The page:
MTA and DOT Make Bus Service Announcement that is Both Underwhelming and Exciting!
5:12 PM EDT on August 16, 2021
This glass is definitely half full!
MTA and city Department of Transportation officials announced on Monday that they will improve bus service for hundreds of thousands of New Yorkers — improvements that have been stalled until the resignation of Gov. Cuomo and otherwise put off until the final one-24th of Mayor de Blasio's tenure.
The announcement includes many improvements that have been underway for years, including:
- more cameras to enforce bus lanes. The goal is cover up to 85 percent of existing bus lanes by the end of 2023, but that will require the installation of 900 more on-bus cameras, up from 100 today.
- 20 miles of new or improved dedicated bus lanes or busways to be built in 2022, including five car-free busways (the city is required to do 30 miles of bus lanes per year, starting in 2022).
- 750 more intersections that give buses the green light, a system known as transit signal priority. So far this year, the DOT has installed such systems at more than 300 intersections.
- a commitment to actually finish already-begun bus network redesigns in Queens and The Bronx — and begin one in Brooklyn. (The Bronx redesign was virtually complete when the pandemic struck, and is now looking at a June, 2022 launch, according to New York City Transit President Craig Cipriano.)
- A pilot program to bring all-door boarding ... to 10 local lines.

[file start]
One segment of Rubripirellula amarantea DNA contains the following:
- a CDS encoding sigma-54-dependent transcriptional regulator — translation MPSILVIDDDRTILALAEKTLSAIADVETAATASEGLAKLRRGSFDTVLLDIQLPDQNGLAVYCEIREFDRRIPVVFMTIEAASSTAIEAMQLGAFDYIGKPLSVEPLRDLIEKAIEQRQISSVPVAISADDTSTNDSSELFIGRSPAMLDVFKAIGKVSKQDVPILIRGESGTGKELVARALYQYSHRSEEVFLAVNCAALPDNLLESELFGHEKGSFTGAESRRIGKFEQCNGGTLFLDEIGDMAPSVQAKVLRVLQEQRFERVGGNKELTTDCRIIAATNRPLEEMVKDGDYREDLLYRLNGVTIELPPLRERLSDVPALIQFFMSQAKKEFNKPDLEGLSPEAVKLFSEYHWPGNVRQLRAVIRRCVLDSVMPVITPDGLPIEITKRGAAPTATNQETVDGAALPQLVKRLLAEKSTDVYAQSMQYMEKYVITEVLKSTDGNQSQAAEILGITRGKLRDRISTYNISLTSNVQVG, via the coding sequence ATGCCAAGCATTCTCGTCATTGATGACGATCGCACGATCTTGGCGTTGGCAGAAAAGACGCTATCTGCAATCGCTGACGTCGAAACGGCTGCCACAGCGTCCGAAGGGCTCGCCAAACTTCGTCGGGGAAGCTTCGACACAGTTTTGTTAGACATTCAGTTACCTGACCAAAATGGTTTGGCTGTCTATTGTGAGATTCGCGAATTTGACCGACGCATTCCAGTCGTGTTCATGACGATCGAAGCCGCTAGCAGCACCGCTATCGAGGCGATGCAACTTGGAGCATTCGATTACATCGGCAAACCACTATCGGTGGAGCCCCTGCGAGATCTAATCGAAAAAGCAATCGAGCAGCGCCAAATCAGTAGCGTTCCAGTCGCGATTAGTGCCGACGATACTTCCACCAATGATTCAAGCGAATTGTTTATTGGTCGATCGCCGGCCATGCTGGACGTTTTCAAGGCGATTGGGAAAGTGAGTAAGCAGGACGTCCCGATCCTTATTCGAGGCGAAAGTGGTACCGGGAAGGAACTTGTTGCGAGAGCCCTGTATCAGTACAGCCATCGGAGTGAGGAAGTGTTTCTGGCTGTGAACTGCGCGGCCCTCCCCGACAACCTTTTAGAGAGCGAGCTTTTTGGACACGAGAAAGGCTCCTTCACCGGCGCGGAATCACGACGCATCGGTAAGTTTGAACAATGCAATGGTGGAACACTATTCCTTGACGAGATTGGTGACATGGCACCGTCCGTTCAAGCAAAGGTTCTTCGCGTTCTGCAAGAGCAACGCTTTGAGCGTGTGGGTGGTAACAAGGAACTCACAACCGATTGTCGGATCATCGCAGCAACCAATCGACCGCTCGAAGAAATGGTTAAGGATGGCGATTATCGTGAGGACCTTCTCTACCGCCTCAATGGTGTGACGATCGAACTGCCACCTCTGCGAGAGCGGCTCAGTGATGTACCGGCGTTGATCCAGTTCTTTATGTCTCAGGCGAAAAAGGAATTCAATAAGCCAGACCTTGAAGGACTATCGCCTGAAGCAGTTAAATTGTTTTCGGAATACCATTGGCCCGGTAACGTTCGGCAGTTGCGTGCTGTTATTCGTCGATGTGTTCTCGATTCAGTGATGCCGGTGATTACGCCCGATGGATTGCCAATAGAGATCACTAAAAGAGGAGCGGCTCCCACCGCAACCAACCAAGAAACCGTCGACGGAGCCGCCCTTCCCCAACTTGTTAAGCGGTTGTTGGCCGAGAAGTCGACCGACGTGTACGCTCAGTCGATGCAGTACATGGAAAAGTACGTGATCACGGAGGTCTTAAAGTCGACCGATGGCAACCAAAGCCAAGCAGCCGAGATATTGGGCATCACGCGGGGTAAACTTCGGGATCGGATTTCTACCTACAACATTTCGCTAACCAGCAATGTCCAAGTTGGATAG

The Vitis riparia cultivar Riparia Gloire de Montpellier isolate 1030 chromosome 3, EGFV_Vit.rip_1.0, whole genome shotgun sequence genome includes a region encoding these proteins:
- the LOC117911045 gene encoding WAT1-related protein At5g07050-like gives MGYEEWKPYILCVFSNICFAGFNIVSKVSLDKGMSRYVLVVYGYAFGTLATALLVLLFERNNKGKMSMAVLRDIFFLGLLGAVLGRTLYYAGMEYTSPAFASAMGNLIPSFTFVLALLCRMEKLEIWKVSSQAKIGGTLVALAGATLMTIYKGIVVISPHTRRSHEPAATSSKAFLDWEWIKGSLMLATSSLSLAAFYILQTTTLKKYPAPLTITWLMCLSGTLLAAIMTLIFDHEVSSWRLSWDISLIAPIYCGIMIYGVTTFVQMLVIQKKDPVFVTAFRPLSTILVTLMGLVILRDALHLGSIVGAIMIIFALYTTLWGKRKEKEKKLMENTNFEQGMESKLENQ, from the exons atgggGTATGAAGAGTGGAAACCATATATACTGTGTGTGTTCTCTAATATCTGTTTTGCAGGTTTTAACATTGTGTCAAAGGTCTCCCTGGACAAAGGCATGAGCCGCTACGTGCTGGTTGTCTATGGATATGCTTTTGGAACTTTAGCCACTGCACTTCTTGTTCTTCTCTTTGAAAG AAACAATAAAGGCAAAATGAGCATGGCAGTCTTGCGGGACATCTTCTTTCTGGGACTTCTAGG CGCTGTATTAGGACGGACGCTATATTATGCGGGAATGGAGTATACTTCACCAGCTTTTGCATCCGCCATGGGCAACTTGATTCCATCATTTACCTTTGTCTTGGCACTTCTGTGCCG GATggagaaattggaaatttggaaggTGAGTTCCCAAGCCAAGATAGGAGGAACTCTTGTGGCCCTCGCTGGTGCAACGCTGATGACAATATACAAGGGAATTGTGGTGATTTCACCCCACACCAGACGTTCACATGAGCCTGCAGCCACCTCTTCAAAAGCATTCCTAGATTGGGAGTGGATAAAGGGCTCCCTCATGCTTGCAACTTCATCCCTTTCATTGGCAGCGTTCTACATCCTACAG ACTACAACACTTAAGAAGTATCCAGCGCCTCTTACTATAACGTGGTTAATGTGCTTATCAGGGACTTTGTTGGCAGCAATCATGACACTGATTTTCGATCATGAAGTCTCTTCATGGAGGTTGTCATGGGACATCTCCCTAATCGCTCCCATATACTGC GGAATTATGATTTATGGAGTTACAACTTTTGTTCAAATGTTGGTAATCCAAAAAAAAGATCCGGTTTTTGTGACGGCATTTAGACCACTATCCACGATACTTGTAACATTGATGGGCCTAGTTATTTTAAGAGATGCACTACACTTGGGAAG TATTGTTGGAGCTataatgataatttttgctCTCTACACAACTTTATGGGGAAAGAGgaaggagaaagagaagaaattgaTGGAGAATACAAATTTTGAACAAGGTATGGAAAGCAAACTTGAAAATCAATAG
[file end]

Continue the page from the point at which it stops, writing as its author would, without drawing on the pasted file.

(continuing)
Advocates were quick to praise the laundry list of improvements, though when pressed by Streetsblog, were just as quick to admit that they wish there had been more.
"The good news is that there is movement and there really hasn't been movement before," said TransitCenter spokesman Ben Fried. "These are not brand new ideas, but they are ideas that have stalled, so it's a really good thing they're moving again."
Jaqi Cohen of the Straphangers Campaign took a similar tack.
"This is not 'Mission accomplished,' but it is good that MTA and DOT are working together on good stuff," she said. "We need all the collaboration possible, especially with all the uncertainty at both levels of government."
Ah, yes, transition in government — it was impossible to avoid seeing Monday's announcement as at least a new day for the MTA and DOT's relationship with the second floor of the State Capitol. Bus network redesign, for example, was a major initiative put forward by then-New York City Transit President Andy Byford ... before Gov. Cuomo ran him out of town on a rail. Similarly, all-door boarding was not pushed by the governor, who was more interested in drawing attention to fare evasion than making it easier for bus riders to board, advocates said.